Bankmoneyland highlights another issue.  Textbooks focus on saving deposits being leant out.  But in fact, even in a cash-based economy there is no reason for the bank to distinguish between saving deposits and current account deposits.  It’s not like the banks have a little safe with your name on it and all your money stored!  All the cash received by the bank is held in one place.  The balance between saving and current accounts will affect the demand for cash, and banks still offer “time deposit” saving accounts that pay a higher rate of interest but place limitations on your ability to withdraw (such as being required to give notice, or paying a penalty for early withdrawal).  These are typically used by savers with significant currency, and do enable banks to manage their liquidity (in the modern economy this has nothing to do with cash, which is irrelevant).  But nonetheless, the fundamental issue is that even in the theoretical fractional reserve system, all types of deposits represent money that can be loaned.  Yes, if a bank has a higher proportion of saving to current accounts it will feel more confident to lend more and keep a smaller fraction in reserve, but even a bank with only current accounts and no saving accounts could still use its reserves to make loans.

So even if we had a system of fractional reserve banking, customers would not need to be saving for banks to be able to make loans – the connection between the two presented in textbooks is conceptually misleading.  And let’s not forget that we don’t have a system of fractional reserve banking.  Even the version presented as Bankmoneyland is still way off what happens in reality (we’ll get to that in 3 weeks – I’m looking forward to it).

In the real world today, electronic transactions are usually cleared between by banks in real time, but it is only at the end of the day that banks have to balance their books, and if they are in debit they have a simple way to cover this (which we will look at in a few weeks when we come to understand what LIBOR is and why the LIBOR scandal mattered so much).  So the huge value of transactions in the economy every day are still cleared by much smaller net payments between the banks, as shown in the Bankmoneyland model.  This will be helpful to remember when we start looking at the real-world banking system.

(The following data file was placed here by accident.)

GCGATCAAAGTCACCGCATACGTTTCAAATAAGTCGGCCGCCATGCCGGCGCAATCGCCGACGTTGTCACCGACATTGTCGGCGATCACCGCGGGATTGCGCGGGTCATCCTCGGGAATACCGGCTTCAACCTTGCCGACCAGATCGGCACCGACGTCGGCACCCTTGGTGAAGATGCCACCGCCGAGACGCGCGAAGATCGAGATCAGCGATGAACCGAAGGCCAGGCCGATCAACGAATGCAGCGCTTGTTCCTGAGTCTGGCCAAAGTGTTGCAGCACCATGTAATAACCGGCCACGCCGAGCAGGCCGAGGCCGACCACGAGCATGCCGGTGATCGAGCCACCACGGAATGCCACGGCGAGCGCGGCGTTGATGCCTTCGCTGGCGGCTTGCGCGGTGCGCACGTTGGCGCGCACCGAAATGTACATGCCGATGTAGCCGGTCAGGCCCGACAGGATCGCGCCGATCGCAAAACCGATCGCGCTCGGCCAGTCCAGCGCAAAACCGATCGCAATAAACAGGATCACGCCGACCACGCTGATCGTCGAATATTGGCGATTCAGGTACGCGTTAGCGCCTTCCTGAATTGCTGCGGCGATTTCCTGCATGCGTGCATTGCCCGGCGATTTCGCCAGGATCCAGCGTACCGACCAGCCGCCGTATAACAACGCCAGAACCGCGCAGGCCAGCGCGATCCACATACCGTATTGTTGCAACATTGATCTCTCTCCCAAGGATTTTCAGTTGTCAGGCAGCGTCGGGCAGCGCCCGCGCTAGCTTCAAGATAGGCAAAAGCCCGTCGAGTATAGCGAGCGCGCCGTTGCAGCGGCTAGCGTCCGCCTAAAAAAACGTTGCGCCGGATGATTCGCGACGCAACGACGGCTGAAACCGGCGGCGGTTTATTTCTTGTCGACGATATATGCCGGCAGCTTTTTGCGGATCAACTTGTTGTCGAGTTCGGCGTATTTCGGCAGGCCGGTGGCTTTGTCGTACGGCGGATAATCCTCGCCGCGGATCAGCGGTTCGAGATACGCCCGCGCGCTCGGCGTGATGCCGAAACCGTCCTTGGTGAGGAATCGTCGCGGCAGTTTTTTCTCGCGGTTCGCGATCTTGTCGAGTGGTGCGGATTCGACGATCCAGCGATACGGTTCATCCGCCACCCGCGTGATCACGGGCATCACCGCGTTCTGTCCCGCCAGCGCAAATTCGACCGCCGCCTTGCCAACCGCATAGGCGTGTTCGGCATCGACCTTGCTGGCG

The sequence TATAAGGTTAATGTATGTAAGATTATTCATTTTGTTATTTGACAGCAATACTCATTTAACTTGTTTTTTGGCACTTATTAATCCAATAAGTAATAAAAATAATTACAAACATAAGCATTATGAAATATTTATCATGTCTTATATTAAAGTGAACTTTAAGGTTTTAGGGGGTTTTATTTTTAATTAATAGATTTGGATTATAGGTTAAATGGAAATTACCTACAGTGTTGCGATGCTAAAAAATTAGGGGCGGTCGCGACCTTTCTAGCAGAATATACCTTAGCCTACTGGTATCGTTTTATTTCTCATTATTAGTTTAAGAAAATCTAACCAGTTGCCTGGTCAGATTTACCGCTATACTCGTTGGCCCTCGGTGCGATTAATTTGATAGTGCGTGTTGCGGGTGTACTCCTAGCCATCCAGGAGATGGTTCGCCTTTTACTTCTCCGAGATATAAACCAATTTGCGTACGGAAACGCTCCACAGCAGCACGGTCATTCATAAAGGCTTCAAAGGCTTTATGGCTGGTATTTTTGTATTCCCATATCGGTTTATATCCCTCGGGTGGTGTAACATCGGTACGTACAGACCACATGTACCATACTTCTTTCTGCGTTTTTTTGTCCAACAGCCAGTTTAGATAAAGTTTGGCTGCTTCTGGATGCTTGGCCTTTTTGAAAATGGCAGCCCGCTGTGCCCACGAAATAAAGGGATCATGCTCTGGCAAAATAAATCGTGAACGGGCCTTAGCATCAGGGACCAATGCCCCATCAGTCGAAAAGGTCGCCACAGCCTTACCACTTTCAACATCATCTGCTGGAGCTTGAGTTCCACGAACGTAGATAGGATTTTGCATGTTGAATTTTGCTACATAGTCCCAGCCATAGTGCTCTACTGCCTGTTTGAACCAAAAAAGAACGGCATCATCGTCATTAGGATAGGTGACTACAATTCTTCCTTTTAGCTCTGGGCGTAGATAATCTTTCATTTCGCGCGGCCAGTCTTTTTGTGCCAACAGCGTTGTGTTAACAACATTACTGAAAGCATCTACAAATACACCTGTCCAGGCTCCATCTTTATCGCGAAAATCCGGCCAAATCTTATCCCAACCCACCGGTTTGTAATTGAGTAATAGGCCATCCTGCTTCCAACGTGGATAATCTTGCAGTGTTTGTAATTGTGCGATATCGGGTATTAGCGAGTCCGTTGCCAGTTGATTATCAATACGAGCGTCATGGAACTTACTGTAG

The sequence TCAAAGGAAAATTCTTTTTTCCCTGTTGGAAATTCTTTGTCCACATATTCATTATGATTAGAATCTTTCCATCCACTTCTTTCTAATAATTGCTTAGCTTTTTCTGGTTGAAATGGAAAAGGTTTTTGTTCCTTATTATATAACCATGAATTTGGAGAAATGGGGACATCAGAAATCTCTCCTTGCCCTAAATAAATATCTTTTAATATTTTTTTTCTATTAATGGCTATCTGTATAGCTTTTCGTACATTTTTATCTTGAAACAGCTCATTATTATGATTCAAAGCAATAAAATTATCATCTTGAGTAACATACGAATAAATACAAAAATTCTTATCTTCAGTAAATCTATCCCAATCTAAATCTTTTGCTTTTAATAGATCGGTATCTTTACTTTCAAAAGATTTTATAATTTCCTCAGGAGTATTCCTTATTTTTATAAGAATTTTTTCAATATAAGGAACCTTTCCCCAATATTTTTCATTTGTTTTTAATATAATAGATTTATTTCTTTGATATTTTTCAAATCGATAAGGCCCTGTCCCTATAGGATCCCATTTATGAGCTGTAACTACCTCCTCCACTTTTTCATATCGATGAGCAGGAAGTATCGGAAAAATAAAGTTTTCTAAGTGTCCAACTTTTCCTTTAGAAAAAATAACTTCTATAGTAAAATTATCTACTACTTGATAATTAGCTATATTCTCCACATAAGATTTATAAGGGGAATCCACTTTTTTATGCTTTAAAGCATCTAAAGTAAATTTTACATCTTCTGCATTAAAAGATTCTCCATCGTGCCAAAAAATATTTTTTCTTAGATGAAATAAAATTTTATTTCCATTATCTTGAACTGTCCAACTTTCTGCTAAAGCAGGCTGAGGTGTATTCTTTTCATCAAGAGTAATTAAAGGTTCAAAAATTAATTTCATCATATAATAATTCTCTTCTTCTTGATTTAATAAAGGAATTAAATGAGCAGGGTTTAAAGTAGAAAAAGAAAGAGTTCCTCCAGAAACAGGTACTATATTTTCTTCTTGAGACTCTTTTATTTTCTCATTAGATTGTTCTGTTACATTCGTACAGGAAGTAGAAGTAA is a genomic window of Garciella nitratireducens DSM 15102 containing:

2 Replies to “The Wonder of Clearing”

  1. You say, “Reserve requirements are not, in reality, a particularly significant regulatory requirement on banks, and hence the UK does not even have one.”
    Does that mean that if I go to the banks seeking to withdraw all my hard-earned savings, they may not have enough cash to pay me?
    If so, bring back the gold standard, say I.

    1. The simple answer to your question is no, it doesn’t mean that. Most countries have a form of state-backed deposit insurance – in the UK, the Financial Services Compensation Scheme insures deposits up to £85,000.

      But this is only likely to be needed if a bank goes bankrupt (think Northern Rock). There are other regulatory measures designed to stop this happening, in particular the Basel accords. Amongst other things, these set levels of capital that banks have to hold to back their liabilities. These are far more significant than reserve requirements. I suspect the problem here is that you’ve learnt stuff in the past about how the monetary and banking system works, and you’re struggling to free yourself from these erroneous ideas. As Keynes wrote in his preface to The General Theory: “The difficulty lies, not in the new ideas, but in escaping from the old ones, which ramify, for those brought up as most of us have been, into every corner of our minds.”

      Finally, I assume your reference to the gold standard is tongue-in-cheek. The closest we’ve ever seen in the real world to the textbook version of fractional reserve banking was during the heyday of the gold standard in the 19th century, and bank runs happened all the time. Just because paper currency was redeemable for gold, don’t delude yourself into thinking that banks actually had that gold! One of the many contributory factors to the industrial revolution was the expansion of the money supply as banks issued loans in banknotes (printed by the banks themselves, not the Bank of England), in multiples of their actual gold reserves. Banks weren’t good at doing this, and the public got so sick of the constant bank runs that the 1844 Bank of England Act phased out this practice. Then a financial crisis in 1873 led to a 6 year depression and 20 year stagnation, so don’t imagine that everything was hunky dory under the gold standard. This was actually known as the “Great Depression” until it was eclipsed by the 1930s crash, which finished off the gold standard for good. It will never return. Anyone who thinks it should is simply not informed about how and why it worked, and how and why it ended.